JPMorgan is the new king of Wall Street

Jamie Dimon's bank racked up $2.4 billion in deal fees during the year's first-half, bumping Bank of America/Merrill Lynch from the top earner spot.

By Colin Barr, senior writer

NEW YORK (Fortune) -- JPMorgan Chase is grabbing a bigger slice of a smaller dealmaking pie -- leaving less for rival Bank of America.

New York-based JPMorgan (JPM, Fortune 500) was the biggest fee earner on Wall Street in the first half of 2009, according to figures released Thursday by markets data firm Dealogic.

JPMorgan generated $2.4 billion in fees for arranging stock and bond sales and mergers worldwide, Dealogic said. That's down 2% from a year ago.

A small year-over-year drop would hardly be worth celebrating in a typical year. But with Wall Street in steep decline -- industrywide fees dropped 30% in the first half, Dealogic said -- JPMorgan's performance stands out.

JPMorgan was the leading arranger of debt and equity offerings in the first half, displacing last year's No. 1 underwriter, the combination of Bank of America and Merrill Lynch. BofA Merrill fell to second in debt underwriting and fourth in equity underwriting. Its fees plunged 45% from the first half of last year.

The first half declines aside, BofA is hardly starving. BofA earned underwriting fees of $1.6 billion, in the first half, according to Dealogic data.

Neither JPMorgan Chase nor BofA was able to supplant Goldman Sachs (GS, Fortune 500) as the top mergers and acquisitions adviser, though. JPMorgan was second and BofA fifth this year -- the same as last year. Goldman was second in fees over all, raking in $1.7 billion -- down 23% from a year ago.

JPMorgan's gains came as merger activity and equity issuance slowed along with the global economy, in spite of a flurry of second-quarter debt and equity sales tied to the bank stress tests and Troubled Asset Relief Program repayments.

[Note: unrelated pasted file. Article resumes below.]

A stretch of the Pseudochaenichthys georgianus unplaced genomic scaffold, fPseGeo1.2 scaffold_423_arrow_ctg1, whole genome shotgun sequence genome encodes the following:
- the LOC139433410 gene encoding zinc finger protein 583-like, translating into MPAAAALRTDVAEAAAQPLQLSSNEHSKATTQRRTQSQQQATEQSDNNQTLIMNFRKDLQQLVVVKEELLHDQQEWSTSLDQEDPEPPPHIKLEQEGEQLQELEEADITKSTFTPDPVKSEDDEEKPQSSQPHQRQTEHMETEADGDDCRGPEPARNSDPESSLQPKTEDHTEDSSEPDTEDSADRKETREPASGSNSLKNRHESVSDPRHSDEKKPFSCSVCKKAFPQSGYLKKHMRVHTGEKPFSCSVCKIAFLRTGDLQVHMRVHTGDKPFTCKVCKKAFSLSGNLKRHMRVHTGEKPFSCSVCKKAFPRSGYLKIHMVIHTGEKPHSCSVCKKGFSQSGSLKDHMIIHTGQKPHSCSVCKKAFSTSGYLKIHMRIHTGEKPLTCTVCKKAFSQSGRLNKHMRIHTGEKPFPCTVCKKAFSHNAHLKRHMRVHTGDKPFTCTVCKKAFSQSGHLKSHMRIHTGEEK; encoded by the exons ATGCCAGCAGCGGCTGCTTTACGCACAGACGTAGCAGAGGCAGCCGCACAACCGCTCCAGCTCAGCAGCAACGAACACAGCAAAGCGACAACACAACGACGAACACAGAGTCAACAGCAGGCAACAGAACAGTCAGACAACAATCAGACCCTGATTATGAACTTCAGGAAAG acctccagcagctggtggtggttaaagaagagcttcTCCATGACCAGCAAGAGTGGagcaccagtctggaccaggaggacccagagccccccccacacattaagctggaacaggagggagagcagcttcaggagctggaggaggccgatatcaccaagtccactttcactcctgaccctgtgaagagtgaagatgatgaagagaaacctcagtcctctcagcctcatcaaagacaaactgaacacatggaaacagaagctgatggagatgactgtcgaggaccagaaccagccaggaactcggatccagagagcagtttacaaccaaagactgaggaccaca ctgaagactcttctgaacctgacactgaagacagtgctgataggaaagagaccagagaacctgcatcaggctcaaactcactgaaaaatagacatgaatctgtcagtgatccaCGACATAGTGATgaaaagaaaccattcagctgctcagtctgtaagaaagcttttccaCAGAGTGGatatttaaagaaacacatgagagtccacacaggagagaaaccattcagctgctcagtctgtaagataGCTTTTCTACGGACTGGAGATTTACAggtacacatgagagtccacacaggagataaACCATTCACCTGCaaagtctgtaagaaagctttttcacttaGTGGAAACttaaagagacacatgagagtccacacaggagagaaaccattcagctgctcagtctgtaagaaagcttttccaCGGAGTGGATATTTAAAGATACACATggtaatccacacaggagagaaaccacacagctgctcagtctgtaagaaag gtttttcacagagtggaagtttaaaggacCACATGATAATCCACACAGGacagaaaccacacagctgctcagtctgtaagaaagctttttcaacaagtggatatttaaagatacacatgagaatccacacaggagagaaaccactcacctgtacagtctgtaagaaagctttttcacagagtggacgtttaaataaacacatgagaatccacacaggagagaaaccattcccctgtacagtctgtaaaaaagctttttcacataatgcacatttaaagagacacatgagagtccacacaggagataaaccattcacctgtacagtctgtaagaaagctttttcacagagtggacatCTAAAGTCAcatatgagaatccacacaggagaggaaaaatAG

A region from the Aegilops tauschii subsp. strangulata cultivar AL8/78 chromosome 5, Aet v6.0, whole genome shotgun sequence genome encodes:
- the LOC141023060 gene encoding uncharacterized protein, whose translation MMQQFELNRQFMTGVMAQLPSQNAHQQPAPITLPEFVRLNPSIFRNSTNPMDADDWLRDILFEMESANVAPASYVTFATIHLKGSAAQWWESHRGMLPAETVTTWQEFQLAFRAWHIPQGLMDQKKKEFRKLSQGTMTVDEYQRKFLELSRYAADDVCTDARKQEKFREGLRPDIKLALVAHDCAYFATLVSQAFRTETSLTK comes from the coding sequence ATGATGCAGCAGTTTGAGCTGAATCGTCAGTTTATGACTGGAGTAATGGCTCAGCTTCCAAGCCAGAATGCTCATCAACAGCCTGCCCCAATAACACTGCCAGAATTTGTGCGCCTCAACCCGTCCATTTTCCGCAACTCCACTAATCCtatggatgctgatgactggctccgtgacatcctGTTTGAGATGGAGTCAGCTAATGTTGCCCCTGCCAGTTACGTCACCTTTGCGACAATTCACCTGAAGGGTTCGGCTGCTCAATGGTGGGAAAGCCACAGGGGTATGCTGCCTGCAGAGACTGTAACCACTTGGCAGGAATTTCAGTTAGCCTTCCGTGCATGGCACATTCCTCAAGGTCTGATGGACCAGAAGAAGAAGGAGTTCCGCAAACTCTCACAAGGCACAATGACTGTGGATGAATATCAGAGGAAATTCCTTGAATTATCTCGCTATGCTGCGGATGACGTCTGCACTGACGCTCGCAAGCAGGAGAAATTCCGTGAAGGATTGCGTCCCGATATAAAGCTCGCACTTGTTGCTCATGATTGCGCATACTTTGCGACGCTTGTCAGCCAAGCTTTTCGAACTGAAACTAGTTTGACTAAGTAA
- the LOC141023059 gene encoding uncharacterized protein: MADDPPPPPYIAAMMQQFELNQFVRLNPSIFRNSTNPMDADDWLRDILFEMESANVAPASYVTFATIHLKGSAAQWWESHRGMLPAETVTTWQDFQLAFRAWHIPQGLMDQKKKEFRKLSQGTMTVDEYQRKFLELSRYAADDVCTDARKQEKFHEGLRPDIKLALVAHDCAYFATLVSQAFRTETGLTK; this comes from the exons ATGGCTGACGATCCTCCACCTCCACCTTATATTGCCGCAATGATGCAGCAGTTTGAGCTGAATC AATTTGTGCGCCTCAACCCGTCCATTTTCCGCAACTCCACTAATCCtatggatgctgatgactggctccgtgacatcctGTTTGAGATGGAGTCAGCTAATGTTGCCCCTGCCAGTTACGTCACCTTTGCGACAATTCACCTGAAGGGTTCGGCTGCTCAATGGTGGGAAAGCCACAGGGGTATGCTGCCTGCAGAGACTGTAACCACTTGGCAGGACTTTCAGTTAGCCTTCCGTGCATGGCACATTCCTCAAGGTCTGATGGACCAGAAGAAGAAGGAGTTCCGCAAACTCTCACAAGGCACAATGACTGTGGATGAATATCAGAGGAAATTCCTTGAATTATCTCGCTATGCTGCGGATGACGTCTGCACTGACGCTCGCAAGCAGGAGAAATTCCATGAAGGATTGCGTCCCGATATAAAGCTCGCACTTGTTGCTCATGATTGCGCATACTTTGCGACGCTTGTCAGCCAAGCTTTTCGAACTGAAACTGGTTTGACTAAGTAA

Worldwide stock sales in the first half were at their lowest level since 2005, while M&A volume plunged 36% from a year earlier, Dealogic said. The weak equity numbers came despite a record number of follow-on stock offerings as financial firms raised capital.

Still, more than half of JPMorgan's total fee windfall -- $1.3 billion -- came from equity underwriting, Dealogic said.

Nothing succeeds like success

Analysts have been gushing about JPMorgan's success during the financial crisis of the past two years. Led by CEO Jamie Dimon, the bank has benefited from the tumult, having been chosen by the government to buy troubled rivals Bear Stearns and Washington Mutual when they were at death's doorstep.

Dimon has also boasted of having built a "fortress balance sheet," in contrast to rivals such as Citigroup (C, Fortune 500) and Bank of America (BAC, Fortune 500) that have had to resort to federal assistance to shore up their capital. JPMorgan repaid its $25 billion TARP loan this month.

JPMorgan shares have gained 8% this year, and bulls such as BernsteinResearch analyst John McDonald, who rates the stock a buy, see more good times ahead.

"The market may not fully appreciate the extent to which JPM has spent the cycle not just 'surviving' -- but actually building, investing, and acquiring platforms for future growth," McDonald wrote in a note to clients this month. He said those gains should let the bank "emerge from the recession with greater earnings power and business momentum than it entered."

JPMorgan's momentum was especially apparent in Dealogic's rankings of debt underwriters. JPMorgan served as bookrunner, or lead arranger, on debt deals worth $185 billion in the first half. That's up from $172 billion last year.

By contrast, BofA Merrill's debt underwriting volume dropped to $140 billion from $243 billion a year earlier, according to the Dealogic report.

The weak underwriting performance comes after a tumultuous period at Charlotte, N.C.-based BofA. CEO Ken Lewis has come under fire for his decision to spend billions buying two struggling financial companies, Countrywide and Merrill Lynch, when their problems were getting worse.

Shareholders stripped Lewis of his chairman's title in April, though he remains CEO. He has also been questioned on Capitol Hill over the government's role in the Merrill deal. In January, the government provided BofA with $20 billion in capital and $118 billion in debt guarantees to ensure the bank would complete the purchase. To top of page

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